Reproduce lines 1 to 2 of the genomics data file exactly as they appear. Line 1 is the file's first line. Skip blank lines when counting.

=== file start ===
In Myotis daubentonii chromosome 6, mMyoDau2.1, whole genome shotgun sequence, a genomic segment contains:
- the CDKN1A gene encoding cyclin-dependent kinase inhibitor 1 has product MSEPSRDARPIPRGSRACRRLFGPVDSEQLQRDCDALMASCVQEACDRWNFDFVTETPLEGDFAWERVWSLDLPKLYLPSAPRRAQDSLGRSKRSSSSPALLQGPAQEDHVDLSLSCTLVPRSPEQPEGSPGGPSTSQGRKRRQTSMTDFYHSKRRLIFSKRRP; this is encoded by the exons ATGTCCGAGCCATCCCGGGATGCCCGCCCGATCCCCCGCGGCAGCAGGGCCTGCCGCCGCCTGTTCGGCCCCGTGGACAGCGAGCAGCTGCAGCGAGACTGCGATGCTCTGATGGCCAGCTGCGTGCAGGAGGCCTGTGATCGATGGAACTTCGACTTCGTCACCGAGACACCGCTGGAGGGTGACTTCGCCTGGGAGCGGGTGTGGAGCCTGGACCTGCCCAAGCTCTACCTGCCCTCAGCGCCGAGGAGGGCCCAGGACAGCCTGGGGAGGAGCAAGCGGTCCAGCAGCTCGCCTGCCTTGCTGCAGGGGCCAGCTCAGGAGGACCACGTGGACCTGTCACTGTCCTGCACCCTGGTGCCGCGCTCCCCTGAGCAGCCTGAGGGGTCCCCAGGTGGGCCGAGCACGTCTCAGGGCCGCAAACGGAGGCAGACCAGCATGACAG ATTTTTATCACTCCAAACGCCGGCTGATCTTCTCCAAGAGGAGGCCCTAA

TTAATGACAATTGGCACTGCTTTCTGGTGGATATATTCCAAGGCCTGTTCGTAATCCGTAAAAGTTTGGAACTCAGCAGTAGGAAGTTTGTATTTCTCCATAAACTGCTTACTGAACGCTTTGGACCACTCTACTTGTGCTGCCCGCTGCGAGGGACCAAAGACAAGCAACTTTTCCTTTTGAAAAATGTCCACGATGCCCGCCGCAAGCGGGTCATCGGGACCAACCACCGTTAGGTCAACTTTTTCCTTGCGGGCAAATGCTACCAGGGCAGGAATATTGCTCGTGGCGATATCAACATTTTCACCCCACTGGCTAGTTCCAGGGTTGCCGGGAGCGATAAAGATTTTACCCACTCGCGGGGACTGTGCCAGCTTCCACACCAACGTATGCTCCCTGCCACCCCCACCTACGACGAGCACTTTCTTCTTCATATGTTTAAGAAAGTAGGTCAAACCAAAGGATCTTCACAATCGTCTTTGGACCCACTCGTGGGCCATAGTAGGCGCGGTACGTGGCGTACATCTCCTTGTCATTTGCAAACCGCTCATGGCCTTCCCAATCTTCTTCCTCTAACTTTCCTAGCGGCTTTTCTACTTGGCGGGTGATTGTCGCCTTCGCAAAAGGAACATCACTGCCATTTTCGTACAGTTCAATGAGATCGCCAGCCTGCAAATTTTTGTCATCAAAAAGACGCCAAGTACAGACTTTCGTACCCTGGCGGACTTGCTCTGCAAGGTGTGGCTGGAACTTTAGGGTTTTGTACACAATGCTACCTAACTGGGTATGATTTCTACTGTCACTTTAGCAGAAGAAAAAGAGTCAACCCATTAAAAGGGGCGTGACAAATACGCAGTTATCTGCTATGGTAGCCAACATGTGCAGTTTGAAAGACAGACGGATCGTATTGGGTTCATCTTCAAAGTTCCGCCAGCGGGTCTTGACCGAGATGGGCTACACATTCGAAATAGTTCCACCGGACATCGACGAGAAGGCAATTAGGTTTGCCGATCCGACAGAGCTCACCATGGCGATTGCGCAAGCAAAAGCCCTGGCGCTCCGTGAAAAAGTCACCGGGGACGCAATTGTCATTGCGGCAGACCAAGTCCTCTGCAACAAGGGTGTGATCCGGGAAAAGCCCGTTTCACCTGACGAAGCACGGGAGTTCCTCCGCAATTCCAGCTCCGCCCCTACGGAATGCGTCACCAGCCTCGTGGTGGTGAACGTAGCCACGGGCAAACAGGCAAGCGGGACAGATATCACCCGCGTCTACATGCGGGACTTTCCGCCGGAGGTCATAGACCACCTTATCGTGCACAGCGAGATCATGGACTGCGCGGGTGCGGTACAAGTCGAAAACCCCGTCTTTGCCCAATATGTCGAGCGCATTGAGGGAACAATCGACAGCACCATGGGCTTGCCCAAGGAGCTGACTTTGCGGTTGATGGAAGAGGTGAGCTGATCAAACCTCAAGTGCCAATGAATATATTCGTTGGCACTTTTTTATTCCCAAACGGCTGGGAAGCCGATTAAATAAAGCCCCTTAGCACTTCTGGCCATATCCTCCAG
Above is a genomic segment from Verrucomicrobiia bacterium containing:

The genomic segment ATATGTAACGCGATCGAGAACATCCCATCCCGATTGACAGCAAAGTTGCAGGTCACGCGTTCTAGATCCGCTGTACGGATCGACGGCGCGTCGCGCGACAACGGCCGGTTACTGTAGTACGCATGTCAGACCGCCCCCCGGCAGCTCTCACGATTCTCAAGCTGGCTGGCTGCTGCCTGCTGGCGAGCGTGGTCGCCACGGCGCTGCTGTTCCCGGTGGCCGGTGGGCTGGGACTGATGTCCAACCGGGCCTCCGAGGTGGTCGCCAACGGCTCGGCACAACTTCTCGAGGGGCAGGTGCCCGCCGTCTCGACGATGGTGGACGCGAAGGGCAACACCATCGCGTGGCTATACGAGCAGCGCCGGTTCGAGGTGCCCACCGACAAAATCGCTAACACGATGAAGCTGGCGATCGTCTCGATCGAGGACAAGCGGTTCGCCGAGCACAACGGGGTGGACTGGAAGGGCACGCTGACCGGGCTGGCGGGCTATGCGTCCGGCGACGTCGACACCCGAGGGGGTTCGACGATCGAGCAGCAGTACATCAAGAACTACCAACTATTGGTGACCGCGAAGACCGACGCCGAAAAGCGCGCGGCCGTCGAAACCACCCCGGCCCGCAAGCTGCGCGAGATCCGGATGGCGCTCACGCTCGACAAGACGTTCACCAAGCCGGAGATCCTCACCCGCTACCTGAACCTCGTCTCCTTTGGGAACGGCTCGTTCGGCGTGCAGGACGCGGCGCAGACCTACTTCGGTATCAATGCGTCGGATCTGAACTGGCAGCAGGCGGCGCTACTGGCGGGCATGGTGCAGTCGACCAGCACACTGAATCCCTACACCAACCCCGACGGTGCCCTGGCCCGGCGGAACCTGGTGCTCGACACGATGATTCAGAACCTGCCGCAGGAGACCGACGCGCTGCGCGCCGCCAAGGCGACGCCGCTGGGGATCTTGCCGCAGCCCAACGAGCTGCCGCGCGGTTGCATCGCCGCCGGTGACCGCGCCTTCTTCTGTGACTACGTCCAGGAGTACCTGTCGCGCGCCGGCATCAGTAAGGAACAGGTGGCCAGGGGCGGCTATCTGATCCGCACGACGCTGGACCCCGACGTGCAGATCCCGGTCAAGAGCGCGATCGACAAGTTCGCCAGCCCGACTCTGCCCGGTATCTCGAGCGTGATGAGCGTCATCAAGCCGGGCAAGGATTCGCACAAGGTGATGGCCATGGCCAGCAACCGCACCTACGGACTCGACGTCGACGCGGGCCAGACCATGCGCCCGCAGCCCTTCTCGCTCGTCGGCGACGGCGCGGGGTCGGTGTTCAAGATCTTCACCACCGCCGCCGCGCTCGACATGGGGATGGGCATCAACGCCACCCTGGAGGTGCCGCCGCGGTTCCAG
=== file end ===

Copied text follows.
In Myotis daubentonii chromosome 6, mMyoDau2.1, whole genome shotgun sequence, a genomic segment contains:
- the CDKN1A gene encoding cyclin-dependent kinase inhibitor 1 has product MSEPSRDARPIPRGSRACRRLFGPVDSEQLQRDCDALMASCVQEACDRWNFDFVTETPLEGDFAWERVWSLDLPKLYLPSAPRRAQDSLGRSKRSSSSPALLQGPAQEDHVDLSLSCTLVPRSPEQPEGSPGGPSTSQGRKRRQTSMTDFYHSKRRLIFSKRRP; this is encoded by the exons ATGTCCGAGCCATCCCGGGATGCCCGCCCGATCCCCCGCGGCAGCAGGGCCTGCCGCCGCCTGTTCGGCCCCGTGGACAGCGAGCAGCTGCAGCGAGACTGCGATGCTCTGATGGCCAGCTGCGTGCAGGAGGCCTGTGATCGATGGAACTTCGACTTCGTCACCGAGACACCGCTGGAGGGTGACTTCGCCTGGGAGCGGGTGTGGAGCCTGGACCTGCCCAAGCTCTACCTGCCCTCAGCGCCGAGGAGGGCCCAGGACAGCCTGGGGAGGAGCAAGCGGTCCAGCAGCTCGCCTGCCTTGCTGCAGGGGCCAGCTCAGGAGGACCACGTGGACCTGTCACTGTCCTGCACCCTGGTGCCGCGCTCCCCTGAGCAGCCTGAGGGGTCCCCAGGTGGGCCGAGCACGTCTCAGGGCCGCAAACGGAGGCAGACCAGCATGACAG ATTTTTATCACTCCAAACGCCGGCTGATCTTCTCCAAGAGGAGGCCCTAA